Monday, May 23, 2011

Circles in Perspective - Part One

A circle


viewed from an oblique angle, or squashed (scaled on one axis), becomes an ellipse:


An ellipse is symmetrical on both center lines - all four quadrants are the same shape (some are mirror versions of the others). The long center line of an ellipse is called the "major axis", the short center line is the "minor axis."

But shapes in perspective are not symmetrical - they get smaller as they recede into space, right? For example, a square in perspective looks like this:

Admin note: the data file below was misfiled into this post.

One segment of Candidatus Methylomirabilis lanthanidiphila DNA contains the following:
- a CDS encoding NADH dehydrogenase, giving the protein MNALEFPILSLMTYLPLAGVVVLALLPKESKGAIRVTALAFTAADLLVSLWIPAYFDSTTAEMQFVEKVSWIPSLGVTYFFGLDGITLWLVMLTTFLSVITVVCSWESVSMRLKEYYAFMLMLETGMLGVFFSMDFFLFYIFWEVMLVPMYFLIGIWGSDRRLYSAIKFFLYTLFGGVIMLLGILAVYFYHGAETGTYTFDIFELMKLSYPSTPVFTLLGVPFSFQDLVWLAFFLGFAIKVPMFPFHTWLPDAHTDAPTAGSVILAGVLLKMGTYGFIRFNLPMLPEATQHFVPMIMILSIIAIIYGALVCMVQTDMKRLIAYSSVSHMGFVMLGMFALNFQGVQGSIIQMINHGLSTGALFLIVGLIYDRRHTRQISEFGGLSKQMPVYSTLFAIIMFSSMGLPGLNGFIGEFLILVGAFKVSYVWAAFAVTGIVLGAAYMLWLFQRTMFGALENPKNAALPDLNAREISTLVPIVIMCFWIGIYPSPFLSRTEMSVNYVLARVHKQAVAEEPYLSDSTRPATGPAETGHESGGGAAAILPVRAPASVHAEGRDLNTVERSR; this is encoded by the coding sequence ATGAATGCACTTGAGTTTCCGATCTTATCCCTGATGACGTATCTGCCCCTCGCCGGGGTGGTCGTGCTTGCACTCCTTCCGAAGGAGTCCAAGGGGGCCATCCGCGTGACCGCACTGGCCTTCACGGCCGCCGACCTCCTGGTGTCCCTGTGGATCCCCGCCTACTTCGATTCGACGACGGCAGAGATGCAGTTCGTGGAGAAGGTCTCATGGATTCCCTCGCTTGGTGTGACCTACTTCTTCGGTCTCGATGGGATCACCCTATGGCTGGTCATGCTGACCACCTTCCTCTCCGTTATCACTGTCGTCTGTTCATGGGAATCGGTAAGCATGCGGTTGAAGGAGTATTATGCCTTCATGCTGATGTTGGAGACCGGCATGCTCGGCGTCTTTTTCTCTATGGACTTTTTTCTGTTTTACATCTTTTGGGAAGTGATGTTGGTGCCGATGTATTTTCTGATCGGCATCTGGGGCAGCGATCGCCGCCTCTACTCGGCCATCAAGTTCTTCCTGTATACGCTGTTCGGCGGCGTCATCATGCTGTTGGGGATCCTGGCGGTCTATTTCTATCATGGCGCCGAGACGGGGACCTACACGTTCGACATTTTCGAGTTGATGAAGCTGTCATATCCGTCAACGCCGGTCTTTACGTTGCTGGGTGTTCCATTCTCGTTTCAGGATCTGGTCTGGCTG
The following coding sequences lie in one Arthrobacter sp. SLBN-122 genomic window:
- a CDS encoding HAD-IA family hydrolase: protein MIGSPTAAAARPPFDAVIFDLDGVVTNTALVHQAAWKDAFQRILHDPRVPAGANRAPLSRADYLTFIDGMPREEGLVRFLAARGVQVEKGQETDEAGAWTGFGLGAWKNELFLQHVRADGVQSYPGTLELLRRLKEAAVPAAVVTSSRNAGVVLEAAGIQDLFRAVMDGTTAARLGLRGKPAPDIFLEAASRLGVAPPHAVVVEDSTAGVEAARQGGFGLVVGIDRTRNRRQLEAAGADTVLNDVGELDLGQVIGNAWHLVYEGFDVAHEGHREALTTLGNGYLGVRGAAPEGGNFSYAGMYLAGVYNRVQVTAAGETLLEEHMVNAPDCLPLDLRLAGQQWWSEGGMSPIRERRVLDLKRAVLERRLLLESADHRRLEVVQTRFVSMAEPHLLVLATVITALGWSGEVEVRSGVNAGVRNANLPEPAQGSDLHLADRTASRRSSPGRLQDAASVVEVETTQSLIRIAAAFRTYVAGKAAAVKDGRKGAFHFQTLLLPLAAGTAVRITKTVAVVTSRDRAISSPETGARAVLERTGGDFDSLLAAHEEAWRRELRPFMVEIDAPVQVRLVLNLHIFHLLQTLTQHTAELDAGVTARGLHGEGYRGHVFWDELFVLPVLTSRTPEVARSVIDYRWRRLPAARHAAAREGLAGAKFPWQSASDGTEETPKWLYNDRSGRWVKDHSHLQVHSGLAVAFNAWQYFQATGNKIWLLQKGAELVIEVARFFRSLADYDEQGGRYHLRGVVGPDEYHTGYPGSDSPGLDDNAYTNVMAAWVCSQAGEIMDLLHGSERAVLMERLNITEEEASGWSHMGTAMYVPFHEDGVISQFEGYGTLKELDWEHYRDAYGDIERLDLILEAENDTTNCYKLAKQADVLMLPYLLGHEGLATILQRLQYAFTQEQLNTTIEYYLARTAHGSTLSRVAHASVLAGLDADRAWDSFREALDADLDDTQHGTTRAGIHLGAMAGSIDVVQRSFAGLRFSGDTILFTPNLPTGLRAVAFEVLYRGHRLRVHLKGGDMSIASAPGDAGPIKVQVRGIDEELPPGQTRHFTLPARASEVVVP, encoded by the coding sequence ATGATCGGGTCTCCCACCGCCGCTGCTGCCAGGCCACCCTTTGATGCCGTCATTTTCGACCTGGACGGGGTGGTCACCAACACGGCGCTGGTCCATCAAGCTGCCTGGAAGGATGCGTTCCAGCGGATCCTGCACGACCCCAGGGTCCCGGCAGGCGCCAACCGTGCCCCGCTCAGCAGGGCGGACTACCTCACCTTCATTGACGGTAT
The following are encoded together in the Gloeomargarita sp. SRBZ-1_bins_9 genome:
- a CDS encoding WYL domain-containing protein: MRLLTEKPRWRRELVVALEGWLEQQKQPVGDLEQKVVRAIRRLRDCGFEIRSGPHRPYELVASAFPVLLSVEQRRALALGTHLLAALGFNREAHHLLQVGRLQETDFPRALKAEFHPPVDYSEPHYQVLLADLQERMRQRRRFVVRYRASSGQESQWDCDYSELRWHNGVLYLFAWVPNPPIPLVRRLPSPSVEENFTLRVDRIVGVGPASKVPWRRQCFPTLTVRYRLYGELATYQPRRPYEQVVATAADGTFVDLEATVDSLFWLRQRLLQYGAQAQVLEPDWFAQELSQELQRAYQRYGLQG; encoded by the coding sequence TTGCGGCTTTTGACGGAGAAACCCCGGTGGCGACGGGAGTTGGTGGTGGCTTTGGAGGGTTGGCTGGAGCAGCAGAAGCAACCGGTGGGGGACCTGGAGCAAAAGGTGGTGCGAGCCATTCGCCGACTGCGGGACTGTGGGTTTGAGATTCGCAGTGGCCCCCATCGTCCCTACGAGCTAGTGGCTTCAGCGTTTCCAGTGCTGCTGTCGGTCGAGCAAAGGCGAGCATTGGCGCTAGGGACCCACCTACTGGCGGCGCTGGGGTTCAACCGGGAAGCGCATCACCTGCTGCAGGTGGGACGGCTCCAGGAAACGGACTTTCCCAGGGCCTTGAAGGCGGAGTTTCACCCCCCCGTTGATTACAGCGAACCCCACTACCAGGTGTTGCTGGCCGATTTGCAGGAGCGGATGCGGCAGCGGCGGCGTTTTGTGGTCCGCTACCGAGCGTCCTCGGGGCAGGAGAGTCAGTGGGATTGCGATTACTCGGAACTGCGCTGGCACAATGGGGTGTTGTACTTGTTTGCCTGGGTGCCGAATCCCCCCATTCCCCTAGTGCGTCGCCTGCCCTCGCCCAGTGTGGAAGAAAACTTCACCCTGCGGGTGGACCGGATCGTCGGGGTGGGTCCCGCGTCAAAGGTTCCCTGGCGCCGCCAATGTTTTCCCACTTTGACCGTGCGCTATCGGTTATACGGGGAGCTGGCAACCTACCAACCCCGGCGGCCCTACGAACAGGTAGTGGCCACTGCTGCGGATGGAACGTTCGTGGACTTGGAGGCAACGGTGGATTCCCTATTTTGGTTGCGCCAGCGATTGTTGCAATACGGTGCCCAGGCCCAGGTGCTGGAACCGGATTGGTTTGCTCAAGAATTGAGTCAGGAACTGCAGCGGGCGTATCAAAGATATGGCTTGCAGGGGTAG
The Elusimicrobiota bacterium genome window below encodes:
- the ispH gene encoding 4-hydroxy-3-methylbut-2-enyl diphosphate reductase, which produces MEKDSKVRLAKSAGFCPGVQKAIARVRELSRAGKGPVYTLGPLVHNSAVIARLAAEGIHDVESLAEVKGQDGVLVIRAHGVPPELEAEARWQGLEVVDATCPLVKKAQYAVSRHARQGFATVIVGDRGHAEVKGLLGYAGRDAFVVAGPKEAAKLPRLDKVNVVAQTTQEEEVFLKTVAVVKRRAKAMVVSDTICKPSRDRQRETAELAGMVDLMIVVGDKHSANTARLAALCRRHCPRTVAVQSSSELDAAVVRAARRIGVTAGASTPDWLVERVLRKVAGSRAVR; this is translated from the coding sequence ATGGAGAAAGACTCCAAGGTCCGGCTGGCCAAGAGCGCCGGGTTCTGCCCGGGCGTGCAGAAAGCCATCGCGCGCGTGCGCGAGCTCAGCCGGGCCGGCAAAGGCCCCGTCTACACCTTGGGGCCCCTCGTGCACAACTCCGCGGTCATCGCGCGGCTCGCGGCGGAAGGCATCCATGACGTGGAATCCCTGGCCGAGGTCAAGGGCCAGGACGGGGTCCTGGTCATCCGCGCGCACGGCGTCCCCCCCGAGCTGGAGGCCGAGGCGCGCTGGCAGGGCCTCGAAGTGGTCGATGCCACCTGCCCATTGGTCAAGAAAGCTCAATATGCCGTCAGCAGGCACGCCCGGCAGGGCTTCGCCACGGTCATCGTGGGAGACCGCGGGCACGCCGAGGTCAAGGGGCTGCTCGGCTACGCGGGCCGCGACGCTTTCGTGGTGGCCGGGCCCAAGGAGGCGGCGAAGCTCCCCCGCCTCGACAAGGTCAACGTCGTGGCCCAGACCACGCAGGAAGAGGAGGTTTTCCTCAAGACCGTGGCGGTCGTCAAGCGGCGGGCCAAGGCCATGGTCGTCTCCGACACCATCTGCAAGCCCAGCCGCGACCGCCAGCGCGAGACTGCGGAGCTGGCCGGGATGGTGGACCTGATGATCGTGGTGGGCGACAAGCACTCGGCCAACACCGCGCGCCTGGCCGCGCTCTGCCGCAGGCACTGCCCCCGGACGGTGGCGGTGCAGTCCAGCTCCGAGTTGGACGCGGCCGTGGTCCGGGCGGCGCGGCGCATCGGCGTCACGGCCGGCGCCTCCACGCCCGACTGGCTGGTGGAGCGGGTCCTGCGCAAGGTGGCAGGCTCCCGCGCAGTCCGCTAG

So how does our perfectly symmetrical ellipse fit into all this? Answer: the center of the perspective circle lines up with the center of the perspective square, but the center of the ellipse representing it does not:
So the top "half" of the perspective circle is a very different size and shape from the bottom half:
But the ellipse is still... a perfectly symmetrical ellipse:
Kind of odd, but there it is. In the next installment we'll see how to orient and fit ellipses into a perspective drawing - perhaps there will be some more surprises there...

Go to Part Two

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